In fact, in 2001, Sudipta was well on her way to NOT being a writer. She had graduated from the California Institute of Technology in 1998 with a BS in Biology, spent a year in Boston, and then had returned to Caltech as a PhD candidate in developmental biology. Even the birth of her first child, Isabella, didn’t change Sudipta’s plans — she thought she’d take a long maternity leave then return to graduate school. Then, her daughter Brooklyn came along.
With two small children, Sudipta found herself less interested in biology as she was in parenting. And for the first time, she found that she had stories to tell, stories she wanted to share with her daughters, and she decided to try to get published.
After a half-dozen rejections, in 2003, Sudipta sold her first story to a children’s magazine, Highlights for Children.
Using her science background as a springboard, Sudipta began writing nonfiction for children. She has now written 18 nonfiction books for kids, ranging from science to history to biography.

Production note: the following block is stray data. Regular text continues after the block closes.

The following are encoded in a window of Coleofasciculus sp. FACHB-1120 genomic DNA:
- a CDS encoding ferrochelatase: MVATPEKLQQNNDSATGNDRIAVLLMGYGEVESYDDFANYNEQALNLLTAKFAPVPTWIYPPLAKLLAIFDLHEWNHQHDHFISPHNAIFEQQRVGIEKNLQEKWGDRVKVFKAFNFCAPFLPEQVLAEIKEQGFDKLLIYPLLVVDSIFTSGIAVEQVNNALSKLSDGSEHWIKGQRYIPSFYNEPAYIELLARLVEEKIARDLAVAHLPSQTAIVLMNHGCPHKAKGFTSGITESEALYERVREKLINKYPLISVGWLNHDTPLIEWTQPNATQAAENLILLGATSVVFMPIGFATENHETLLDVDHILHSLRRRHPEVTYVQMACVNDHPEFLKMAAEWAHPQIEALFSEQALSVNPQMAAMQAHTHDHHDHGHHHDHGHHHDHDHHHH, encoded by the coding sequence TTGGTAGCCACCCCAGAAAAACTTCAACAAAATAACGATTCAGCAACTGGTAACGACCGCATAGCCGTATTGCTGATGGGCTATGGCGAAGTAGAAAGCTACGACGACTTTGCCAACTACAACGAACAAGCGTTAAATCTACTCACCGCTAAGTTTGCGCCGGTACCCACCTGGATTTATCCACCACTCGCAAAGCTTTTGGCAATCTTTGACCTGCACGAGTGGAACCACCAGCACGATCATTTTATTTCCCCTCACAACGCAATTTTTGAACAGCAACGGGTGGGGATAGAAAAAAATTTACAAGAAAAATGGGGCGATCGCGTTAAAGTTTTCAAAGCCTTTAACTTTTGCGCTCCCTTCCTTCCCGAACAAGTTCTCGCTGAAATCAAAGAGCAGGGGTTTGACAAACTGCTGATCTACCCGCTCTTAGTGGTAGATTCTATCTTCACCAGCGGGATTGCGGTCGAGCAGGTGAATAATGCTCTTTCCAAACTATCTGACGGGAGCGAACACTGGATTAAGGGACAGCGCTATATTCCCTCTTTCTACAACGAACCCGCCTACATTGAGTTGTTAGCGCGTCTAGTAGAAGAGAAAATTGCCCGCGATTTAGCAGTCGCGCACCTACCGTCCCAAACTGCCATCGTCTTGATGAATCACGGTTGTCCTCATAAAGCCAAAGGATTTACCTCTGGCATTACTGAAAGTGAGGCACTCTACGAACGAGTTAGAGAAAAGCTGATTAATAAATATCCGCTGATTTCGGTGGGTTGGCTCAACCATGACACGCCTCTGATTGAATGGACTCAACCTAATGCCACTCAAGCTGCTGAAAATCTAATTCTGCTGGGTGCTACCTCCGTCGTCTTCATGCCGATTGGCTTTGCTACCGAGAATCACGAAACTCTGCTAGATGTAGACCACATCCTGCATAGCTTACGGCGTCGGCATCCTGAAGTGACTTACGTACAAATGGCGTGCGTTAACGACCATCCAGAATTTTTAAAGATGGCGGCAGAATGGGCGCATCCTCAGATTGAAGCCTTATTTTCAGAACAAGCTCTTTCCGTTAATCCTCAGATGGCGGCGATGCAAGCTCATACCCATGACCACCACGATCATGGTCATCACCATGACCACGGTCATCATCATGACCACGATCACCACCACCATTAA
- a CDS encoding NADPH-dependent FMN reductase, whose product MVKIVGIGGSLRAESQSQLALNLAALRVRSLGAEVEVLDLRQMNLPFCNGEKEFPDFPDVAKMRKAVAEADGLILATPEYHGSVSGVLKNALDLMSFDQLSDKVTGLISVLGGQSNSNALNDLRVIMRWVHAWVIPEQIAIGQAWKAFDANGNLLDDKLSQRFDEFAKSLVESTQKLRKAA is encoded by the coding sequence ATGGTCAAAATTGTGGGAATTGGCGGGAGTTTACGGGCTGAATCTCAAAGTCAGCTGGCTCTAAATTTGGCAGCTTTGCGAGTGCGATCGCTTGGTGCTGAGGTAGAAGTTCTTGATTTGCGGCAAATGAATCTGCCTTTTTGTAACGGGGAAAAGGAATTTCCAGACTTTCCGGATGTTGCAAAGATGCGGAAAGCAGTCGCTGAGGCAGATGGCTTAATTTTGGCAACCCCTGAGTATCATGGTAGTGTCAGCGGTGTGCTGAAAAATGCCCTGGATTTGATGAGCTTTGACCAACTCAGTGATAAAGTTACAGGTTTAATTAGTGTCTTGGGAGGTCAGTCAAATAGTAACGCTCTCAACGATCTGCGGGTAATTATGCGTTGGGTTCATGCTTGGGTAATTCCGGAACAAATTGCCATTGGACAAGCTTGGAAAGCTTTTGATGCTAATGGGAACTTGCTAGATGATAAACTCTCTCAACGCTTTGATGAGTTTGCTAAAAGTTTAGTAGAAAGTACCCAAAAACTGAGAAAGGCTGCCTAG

Her first love, however, was always picture books, so using a facility with word play and a love for animals (especially pigs), Sudipta worked on a number of manuscripts. Her first picture book, Tightrope Poppy, the High-Wire Pig, illustrated by Sarah Dillard, about a proud pig who perseveres was published in 2006. This was followed in 2007 by The Mine-o-saur, illustrated by David Clark, in 2008 by Ballots for Belva: The True Story of a Woman’s Race for the Presidency, illustrated by Courtney Martin, and in 2009 by The Hog Prince, illustrated by Jason Wolff. Just in the past year, Sudipta has celebrated the release of Quackenstein Hatches a Family, illustrated by Brian T. Jones and Chicks Run Wild, illustrated by Ward Jenkins. Sudipta has seven other picture books scheduled for the next few years, including Pirate Princess, illustrated by Jill McElmurry, Half Pint Pete the Pirate, illustrated by Geraldo Valeria, and 2011′s Hampire, illustrated by Howard Fine. Her children, now including a son named Sawyer who was born in 2006, are a constant source of inspiration. Sudipta has heard the words “Mine! Mine! Mine!” shouted so many times that The Mine-o-saural most flowed out of her mind naturally. Watching her daughters devour donuts inspired Hampire, dress up playdates inspired Pirate Princess, and she refuses to admit what (or whose snoring) inspired Snoring Beauty.